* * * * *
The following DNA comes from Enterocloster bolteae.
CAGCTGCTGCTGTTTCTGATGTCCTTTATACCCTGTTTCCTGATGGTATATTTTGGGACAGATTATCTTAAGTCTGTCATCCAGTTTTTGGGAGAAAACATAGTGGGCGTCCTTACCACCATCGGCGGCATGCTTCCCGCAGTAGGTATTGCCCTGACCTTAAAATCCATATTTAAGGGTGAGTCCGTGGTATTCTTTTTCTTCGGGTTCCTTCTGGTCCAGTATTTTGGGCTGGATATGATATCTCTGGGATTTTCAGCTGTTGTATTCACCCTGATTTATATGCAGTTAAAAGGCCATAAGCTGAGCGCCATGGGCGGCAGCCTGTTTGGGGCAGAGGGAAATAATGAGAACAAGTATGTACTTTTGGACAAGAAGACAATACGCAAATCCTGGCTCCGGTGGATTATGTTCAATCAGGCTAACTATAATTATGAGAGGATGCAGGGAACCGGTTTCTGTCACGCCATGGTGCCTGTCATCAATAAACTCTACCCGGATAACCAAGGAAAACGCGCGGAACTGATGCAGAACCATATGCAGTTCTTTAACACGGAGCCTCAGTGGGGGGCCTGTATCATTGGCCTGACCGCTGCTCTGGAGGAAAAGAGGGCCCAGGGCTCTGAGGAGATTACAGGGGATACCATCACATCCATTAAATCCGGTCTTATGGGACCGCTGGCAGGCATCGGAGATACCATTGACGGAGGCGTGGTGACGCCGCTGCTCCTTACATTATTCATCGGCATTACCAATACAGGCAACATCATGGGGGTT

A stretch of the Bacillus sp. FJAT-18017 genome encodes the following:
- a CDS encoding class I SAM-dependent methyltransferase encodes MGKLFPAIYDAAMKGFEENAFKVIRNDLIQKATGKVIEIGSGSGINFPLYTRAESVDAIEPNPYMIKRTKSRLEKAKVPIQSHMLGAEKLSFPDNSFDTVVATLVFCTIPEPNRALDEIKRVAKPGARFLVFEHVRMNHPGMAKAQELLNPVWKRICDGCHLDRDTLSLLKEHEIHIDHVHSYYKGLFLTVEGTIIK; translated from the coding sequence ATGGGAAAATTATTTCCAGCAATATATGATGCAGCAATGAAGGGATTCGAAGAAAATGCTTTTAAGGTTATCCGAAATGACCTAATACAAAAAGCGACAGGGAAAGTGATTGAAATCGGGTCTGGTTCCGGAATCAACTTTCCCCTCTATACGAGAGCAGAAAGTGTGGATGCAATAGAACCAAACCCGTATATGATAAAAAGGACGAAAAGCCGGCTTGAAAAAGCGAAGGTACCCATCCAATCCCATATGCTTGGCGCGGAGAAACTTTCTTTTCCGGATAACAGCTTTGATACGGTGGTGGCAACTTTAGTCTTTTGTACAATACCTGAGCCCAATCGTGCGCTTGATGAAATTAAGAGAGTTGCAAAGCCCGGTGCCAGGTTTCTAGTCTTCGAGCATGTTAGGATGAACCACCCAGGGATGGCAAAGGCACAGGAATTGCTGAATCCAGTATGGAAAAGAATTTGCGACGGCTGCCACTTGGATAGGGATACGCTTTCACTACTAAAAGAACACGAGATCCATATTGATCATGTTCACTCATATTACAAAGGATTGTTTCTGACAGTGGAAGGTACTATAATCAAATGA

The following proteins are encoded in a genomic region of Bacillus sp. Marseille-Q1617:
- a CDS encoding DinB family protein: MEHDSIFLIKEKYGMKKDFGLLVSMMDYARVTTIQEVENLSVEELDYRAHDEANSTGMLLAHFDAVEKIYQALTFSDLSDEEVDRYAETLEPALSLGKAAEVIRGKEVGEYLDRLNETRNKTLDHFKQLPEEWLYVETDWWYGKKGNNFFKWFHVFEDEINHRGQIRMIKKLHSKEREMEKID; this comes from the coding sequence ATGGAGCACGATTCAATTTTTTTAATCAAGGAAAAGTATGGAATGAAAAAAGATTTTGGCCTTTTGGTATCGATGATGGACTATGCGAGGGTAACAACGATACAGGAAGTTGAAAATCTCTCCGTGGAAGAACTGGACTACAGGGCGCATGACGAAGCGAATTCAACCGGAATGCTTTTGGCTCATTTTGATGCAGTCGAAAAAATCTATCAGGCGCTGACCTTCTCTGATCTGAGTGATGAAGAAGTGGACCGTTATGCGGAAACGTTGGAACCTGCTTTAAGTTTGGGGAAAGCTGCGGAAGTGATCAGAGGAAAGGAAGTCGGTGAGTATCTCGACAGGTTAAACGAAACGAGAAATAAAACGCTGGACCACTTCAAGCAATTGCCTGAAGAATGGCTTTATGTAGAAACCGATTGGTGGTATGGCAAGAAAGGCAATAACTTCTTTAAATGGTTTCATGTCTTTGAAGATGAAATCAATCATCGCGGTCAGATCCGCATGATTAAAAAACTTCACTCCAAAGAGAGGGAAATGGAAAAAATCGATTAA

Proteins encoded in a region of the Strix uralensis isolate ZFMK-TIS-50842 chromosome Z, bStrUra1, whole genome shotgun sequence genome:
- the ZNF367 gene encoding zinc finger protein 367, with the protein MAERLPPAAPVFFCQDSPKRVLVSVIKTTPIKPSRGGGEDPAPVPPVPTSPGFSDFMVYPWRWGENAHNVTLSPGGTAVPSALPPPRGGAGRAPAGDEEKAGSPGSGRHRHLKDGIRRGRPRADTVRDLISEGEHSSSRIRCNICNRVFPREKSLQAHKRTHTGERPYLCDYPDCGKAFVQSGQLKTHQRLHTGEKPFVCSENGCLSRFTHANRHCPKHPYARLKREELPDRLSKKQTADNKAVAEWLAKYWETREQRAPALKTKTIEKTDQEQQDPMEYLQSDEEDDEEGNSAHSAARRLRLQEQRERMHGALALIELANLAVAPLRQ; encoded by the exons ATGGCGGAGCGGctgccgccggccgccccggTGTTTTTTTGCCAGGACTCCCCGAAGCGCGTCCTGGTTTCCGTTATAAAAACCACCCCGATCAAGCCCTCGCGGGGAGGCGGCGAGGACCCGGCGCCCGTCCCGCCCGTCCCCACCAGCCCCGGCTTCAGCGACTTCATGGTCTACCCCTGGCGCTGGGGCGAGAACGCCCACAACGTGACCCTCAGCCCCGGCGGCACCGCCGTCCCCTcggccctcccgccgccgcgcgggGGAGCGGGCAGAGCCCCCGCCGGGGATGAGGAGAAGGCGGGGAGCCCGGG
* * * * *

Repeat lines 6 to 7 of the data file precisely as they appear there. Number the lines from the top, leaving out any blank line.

- a CDS encoding DinB family protein: MEHDSIFLIKEKYGMKKDFGLLVSMMDYARVTTIQEVENLSVEELDYRAHDEANSTGMLLAHFDAVEKIYQALTFSDLSDEEVDRYAETLEPALSLGKAAEVIRGKEVGEYLDRLNETRNKTLDHFKQLPEEWLYVETDWWYGKKGNNFFKWFHVFEDEINHRGQIRMIKKLHSKEREMEKID; this comes from the coding sequence ATGGAGCACGATTCAATTTTTTTAATCAAGGAAAAGTATGGAATGAAAAAAGATTTTGGCCTTTTGGTATCGATGATGGACTATGCGAGGGTAACAACGATACAGGAAGTTGAAAATCTCTCCGTGGAAGAACTGGACTACAGGGCGCATGACGAAGCGAATTCAACCGGAATGCTTTTGGCTCATTTTGATGCAGTCGAAAAAATCTATCAGGCGCTGACCTTCTCTGATCTGAGTGATGAAGAAGTGGACCGTTATGCGGAAACGTTGGAACCTGCTTTAAGTTTGGGGAAAGCTGCGGAAGTGATCAGAGGAAAGGAAGTCGGTGAGTATCTCGACAGGTTAAACGAAACGAGAAATAAAACGCTGGACCACTTCAAGCAATTGCCTGAAGAATGGCTTTATGTAGAAACCGATTGGTGGTATGGCAAGAAAGGCAATAACTTCTTTAAATGGTTTCATGTCTTTGAAGATGAAATCAATCATCGCGGTCAGATCCGCATGATTAAAAAACTTCACTCCAAAGAGAGGGAAATGGAAAAAATCGATTAA

Proteins encoded in a region of the Strix uralensis isolate ZFMK-TIS-50842 chromosome Z, bStrUra1, whole genome shotgun sequence genome: